Our Favorite Albums of 2016
It’s been a pretty bad year. Let’s not beat around the bush. We’ve lost some of the industry’s most iconic figures, seen the world shocked by vicious terrorism, and had enough shock politics to last a generation. Whilst you all take a moment to greave over twenty shit-steen and think about how many New Year’s resolutions have already gone down the drain, indulge in our favourite picks of the year, as chosen by the Circulation Team. We hope they may cheer you up ever so slightly.
How to be a Human Being – Glass Animals
The sophomore release from Glass Animals neatly combines chill and halcyon vibes with the colourful and energetic. From the video game soundtrack-esque sounds of ‘Season 2 Episode 3’, to the more serene aura of ‘Mama’s Gun’ and ‘Youth’ (reminiscent of ‘Gooey’ from Zaba, their debut), to the spoken interlude that is ‘[Premade Sandwiches]’, there’s never a dull moment in How To Be A Human Being. It’s individual, it’s intriguing and it’s intoxicating.
Lucy – Co Editor-in-Chief
No Mind No Money – Beach Baby
Beach Baby’s powerful debut No Mind No Money plays on the psychedelic, thudding-groove of their previous singles. Crying out to be played from a VW camper van whilst cruising down a picturesque, sea-side surfing town, No Mind No Money is a cheerful nugget of alt-guitar music that lights up a fairly diabolic 2016 in most other respects. Well worth a listen if you’ve enjoyed the recent rise of Mac Demarco, or enjoy anything to do with a twelve-string electric and thumping bass lines.
Tom – Co Editor-in-Chief
Blossoms – Blossoms
I’m always wary of self-titled debut albums, but just this once Blossoms are let-off. Their growth over the last 12-months is almost unimaginable and the album is credit to their success. Tracks ‘Charlemagne’ and ‘Deep Grass’ form the bread to a vibrant and well-filled sandwich that includes highlights such as ‘Getaway’ and ‘Honey Sweet’, all of which became the soundtracks to many a festival in 2016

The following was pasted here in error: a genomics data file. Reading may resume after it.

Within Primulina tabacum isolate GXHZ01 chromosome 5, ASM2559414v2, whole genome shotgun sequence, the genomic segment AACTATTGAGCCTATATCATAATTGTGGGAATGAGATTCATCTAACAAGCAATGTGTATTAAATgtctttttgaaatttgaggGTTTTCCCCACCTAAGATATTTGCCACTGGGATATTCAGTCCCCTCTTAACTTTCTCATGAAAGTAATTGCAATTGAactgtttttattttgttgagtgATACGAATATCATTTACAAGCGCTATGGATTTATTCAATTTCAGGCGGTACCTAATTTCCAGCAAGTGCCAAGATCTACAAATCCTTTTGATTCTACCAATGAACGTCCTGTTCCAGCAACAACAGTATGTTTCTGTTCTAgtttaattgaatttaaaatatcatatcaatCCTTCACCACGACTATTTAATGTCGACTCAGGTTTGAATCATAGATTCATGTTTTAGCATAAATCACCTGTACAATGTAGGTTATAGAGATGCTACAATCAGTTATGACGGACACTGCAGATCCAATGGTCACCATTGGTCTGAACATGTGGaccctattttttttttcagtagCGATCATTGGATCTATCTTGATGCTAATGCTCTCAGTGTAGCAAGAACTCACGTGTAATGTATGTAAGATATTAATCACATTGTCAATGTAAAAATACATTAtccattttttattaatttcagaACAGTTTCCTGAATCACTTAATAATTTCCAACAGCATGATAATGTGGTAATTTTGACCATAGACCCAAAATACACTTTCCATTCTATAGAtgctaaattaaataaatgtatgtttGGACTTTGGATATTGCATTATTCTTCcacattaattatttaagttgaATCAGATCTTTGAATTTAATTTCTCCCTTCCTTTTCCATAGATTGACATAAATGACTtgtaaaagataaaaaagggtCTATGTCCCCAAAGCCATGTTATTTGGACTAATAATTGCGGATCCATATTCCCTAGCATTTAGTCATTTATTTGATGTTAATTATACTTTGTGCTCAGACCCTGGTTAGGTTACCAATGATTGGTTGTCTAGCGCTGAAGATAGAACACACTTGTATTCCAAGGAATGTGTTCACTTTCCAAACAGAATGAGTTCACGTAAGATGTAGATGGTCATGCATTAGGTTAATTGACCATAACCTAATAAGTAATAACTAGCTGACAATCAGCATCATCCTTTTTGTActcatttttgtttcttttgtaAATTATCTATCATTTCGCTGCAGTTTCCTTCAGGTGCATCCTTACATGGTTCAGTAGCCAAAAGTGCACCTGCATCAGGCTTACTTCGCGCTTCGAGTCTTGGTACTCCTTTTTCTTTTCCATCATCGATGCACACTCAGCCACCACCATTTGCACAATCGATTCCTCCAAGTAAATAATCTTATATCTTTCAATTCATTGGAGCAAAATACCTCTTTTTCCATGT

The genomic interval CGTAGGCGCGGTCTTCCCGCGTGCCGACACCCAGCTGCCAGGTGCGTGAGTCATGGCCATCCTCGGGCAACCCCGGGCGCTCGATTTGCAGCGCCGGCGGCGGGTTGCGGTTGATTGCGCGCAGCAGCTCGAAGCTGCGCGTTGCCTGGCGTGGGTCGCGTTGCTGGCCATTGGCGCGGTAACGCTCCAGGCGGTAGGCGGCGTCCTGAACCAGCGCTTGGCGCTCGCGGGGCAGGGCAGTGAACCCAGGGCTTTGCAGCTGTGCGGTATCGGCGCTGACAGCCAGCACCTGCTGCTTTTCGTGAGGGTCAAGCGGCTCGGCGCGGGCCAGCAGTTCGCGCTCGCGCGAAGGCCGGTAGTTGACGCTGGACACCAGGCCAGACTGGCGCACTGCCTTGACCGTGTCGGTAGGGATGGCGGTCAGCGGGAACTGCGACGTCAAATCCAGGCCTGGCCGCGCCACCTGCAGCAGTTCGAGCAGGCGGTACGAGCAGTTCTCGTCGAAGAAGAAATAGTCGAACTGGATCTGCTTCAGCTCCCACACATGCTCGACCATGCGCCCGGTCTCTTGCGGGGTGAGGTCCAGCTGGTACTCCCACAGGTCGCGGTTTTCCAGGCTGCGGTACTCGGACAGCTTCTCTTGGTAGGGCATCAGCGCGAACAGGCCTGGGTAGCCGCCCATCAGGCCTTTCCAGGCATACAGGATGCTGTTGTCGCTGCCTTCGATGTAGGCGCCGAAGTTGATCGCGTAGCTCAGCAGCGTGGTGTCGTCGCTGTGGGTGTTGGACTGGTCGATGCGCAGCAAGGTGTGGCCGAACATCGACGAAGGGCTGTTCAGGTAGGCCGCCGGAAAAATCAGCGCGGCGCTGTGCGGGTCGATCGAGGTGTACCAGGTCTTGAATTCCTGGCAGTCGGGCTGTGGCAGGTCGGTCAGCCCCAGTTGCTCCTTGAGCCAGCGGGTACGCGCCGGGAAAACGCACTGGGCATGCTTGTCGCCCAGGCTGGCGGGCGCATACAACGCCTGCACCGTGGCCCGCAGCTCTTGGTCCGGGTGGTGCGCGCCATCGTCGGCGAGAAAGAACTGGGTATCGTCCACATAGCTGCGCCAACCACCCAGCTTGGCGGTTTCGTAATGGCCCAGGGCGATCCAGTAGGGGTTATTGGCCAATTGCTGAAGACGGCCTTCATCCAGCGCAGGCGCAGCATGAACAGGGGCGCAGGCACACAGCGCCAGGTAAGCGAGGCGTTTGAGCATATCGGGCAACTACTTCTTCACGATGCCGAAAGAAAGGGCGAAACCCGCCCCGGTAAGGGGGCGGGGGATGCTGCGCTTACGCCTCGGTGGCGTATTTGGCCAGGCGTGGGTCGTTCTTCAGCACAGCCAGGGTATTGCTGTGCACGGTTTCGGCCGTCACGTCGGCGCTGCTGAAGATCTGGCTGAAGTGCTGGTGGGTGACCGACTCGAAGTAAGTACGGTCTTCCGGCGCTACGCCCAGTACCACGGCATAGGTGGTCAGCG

Rachel – Deputy Editor
Ellipsis – Biffy Clyro
Christmas came early this year when Ellipsis was released in early July. Now on their 7th studio album I’m not sure there’s anything entirely new about this new opus, but Biff’s brand of loud and passionate rage is certainly still very effective. A big stand out is the strong opener ‘Wolves of Winter’, this stunner kicks things off with a bang! Ellipsis also holds some of my top 10 BC songs with the cheerful ‘Howl’, the violent ‘Animal Style’. Not to say that lot of great (and maybe better) records haven’t come in 2016, but Biffy Clyro are amongst my favourite rock bands, and unlike others that might make that list (Foo Fighters) they have managed to keep both their style and originality.
Nelson – Managin Director
Masterpiece – Big Thief
This year’s output has been so consistently solid that it’s hard to pick one album, but I’m gonna reach out regardless with Big Thief’s Masterpiece; a saccharine folk rock release off the back of Saddle Creek records, and arguably the best thing they’ve put out since Bright Eyes’ heyday. As is often the case with masterpieces, the true beauty in Big Thief’s debut is found in the small things – songwriter Adrianne Lenker exhales lines about planting trees and freeways, and samples of kids babbling and short sighs from strangers dot the record. Masterpiece gives semi-nostalgic little snippets of insight into a world that’s very real..